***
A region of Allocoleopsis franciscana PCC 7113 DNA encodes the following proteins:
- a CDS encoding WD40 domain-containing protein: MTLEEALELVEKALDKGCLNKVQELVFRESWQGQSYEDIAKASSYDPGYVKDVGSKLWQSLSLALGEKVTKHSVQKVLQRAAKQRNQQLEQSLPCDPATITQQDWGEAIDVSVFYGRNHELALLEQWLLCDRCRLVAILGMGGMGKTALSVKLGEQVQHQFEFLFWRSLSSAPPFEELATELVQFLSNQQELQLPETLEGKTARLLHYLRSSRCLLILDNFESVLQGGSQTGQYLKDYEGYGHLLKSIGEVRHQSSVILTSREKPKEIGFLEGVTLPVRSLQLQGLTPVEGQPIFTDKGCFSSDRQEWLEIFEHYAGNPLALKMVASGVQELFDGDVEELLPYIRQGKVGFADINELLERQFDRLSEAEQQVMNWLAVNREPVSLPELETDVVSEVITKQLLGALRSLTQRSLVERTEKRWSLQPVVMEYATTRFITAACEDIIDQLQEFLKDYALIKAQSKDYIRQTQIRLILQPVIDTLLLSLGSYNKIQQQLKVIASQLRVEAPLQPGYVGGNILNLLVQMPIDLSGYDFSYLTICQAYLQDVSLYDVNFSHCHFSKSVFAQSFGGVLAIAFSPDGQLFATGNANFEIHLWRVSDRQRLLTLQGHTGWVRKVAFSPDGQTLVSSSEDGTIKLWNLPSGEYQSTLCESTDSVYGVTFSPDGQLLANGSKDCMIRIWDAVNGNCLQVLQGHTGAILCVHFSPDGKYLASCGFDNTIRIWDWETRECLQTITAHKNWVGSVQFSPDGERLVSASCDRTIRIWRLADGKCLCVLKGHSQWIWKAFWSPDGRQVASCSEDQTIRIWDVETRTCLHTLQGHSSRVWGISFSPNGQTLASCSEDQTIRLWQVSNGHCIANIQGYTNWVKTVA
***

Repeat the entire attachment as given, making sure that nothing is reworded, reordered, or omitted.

A region of Allocoleopsis franciscana PCC 7113 DNA encodes the following proteins:
- a CDS encoding WD40 domain-containing protein: MTLEEALELVEKALDKGCLNKVQELVFRESWQGQSYEDIAKASSYDPGYVKDVGSKLWQSLSLALGEKVTKHSVQKVLQRAAKQRNQQLEQSLPCDPATITQQDWGEAIDVSVFYGRNHELALLEQWLLCDRCRLVAILGMGGMGKTALSVKLGEQVQHQFEFLFWRSLSSAPPFEELATELVQFLSNQQELQLPETLEGKTARLLHYLRSSRCLLILDNFESVLQGGSQTGQYLKDYEGYGHLLKSIGEVRHQSSVILTSREKPKEIGFLEGVTLPVRSLQLQGLTPVEGQPIFTDKGCFSSDRQEWLEIFEHYAGNPLALKMVASGVQELFDGDVEELLPYIRQGKVGFADINELLERQFDRLSEAEQQVMNWLAVNREPVSLPELETDVVSEVITKQLLGALRSLTQRSLVERTEKRWSLQPVVMEYATTRFITAACEDIIDQLQEFLKDYALIKAQSKDYIRQTQIRLILQPVIDTLLLSLGSYNKIQQQLKVIASQLRVEAPLQPGYVGGNILNLLVQMPIDLSGYDFSYLTICQAYLQDVSLYDVNFSHCHFSKSVFAQSFGGVLAIAFSPDGQLFATGNANFEIHLWRVSDRQRLLTLQGHTGWVRKVAFSPDGQTLVSSSEDGTIKLWNLPSGEYQSTLCESTDSVYGVTFSPDGQLLANGSKDCMIRIWDAVNGNCLQVLQGHTGAILCVHFSPDGKYLASCGFDNTIRIWDWETRECLQTITAHKNWVGSVQFSPDGERLVSASCDRTIRIWRLADGKCLCVLKGHSQWIWKAFWSPDGRQVASCSEDQTIRIWDVETRTCLHTLQGHSSRVWGISFSPNGQTLASCSEDQTIRLWQVSNGHCIANIQGYTNWVKTVA